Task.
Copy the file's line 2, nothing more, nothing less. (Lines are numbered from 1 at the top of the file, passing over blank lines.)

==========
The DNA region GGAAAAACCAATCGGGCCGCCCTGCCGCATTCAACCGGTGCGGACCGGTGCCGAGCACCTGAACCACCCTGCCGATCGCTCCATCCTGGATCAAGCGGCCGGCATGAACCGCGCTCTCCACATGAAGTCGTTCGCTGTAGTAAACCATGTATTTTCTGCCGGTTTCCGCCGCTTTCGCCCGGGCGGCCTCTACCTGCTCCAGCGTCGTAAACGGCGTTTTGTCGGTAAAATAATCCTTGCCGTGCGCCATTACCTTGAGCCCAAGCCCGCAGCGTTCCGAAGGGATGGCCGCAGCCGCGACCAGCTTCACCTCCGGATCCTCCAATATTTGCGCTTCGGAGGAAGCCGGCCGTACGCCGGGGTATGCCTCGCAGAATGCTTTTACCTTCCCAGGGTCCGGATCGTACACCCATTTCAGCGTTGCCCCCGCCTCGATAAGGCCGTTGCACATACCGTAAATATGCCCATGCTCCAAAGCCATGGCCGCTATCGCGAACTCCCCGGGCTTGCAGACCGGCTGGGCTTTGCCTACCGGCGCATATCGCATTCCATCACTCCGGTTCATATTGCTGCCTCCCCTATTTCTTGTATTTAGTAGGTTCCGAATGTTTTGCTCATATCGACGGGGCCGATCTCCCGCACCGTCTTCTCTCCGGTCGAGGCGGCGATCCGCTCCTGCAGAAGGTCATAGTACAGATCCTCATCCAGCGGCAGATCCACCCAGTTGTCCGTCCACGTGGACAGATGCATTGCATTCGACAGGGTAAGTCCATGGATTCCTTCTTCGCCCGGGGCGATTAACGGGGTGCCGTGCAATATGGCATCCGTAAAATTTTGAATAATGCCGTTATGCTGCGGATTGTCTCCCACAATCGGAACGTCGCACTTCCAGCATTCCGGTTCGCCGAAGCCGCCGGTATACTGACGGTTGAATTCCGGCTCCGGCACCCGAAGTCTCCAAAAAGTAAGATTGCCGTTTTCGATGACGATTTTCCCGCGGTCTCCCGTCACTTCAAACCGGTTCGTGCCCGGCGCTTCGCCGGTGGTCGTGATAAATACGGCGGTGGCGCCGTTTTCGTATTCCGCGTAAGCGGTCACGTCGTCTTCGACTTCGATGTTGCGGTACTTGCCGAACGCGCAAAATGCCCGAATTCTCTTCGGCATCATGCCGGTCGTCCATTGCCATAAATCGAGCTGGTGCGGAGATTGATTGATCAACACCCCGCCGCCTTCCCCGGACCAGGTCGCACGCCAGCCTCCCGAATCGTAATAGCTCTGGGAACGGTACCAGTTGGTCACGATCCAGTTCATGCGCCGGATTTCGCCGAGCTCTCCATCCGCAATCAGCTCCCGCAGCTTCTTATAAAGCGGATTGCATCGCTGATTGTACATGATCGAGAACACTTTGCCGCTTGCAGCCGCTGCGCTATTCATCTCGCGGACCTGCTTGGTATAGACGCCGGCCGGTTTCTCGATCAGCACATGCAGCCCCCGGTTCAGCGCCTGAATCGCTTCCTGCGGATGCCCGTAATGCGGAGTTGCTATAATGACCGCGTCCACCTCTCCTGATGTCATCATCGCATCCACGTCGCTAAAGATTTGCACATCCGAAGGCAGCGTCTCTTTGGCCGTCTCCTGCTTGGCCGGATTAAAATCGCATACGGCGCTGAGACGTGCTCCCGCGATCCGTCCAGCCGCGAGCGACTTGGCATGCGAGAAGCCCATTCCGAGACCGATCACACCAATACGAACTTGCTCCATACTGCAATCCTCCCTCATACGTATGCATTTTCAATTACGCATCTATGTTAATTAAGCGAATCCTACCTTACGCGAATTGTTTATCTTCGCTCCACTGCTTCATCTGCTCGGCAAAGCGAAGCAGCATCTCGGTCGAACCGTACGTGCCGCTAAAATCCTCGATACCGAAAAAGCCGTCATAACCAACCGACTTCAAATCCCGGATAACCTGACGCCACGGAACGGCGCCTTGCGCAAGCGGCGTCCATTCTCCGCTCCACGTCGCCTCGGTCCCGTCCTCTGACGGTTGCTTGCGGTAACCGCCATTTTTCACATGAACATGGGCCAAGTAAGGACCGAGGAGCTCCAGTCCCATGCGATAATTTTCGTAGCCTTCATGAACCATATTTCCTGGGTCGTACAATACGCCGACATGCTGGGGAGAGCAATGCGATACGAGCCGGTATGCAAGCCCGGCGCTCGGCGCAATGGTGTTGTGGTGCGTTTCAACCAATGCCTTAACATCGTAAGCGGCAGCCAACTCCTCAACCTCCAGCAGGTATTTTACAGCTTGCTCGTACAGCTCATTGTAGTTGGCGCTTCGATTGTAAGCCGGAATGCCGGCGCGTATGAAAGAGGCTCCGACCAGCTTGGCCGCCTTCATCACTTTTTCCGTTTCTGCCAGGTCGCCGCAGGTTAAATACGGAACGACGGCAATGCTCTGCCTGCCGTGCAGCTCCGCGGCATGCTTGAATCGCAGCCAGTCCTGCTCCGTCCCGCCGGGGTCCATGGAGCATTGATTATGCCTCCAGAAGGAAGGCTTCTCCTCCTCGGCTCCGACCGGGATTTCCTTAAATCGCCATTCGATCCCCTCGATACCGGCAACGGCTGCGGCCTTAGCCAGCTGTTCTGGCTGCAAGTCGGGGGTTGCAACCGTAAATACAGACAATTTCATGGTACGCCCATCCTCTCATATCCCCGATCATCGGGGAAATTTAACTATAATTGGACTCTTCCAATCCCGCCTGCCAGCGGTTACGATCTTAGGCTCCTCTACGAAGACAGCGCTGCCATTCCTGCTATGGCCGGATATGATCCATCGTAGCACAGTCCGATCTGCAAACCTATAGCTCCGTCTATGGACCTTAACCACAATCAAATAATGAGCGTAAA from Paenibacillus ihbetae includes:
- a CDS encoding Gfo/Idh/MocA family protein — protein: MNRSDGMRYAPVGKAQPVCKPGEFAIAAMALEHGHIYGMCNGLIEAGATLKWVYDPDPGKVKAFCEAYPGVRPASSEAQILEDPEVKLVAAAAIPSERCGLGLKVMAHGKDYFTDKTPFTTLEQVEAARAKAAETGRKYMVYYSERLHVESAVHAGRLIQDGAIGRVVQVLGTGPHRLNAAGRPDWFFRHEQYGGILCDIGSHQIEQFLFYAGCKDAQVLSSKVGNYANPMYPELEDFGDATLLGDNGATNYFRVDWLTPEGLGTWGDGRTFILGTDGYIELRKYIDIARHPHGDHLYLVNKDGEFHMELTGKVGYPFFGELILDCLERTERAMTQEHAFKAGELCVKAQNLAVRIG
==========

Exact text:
- a CDS encoding Gfo/Idh/MocA family protein — protein: MNRSDGMRYAPVGKAQPVCKPGEFAIAAMALEHGHIYGMCNGLIEAGATLKWVYDPDPGKVKAFCEAYPGVRPASSEAQILEDPEVKLVAAAAIPSERCGLGLKVMAHGKDYFTDKTPFTTLEQVEAARAKAAETGRKYMVYYSERLHVESAVHAGRLIQDGAIGRVVQVLGTGPHRLNAAGRPDWFFRHEQYGGILCDIGSHQIEQFLFYAGCKDAQVLSSKVGNYANPMYPELEDFGDATLLGDNGATNYFRVDWLTPEGLGTWGDGRTFILGTDGYIELRKYIDIARHPHGDHLYLVNKDGEFHMELTGKVGYPFFGELILDCLERTERAMTQEHAFKAGELCVKAQNLAVRIG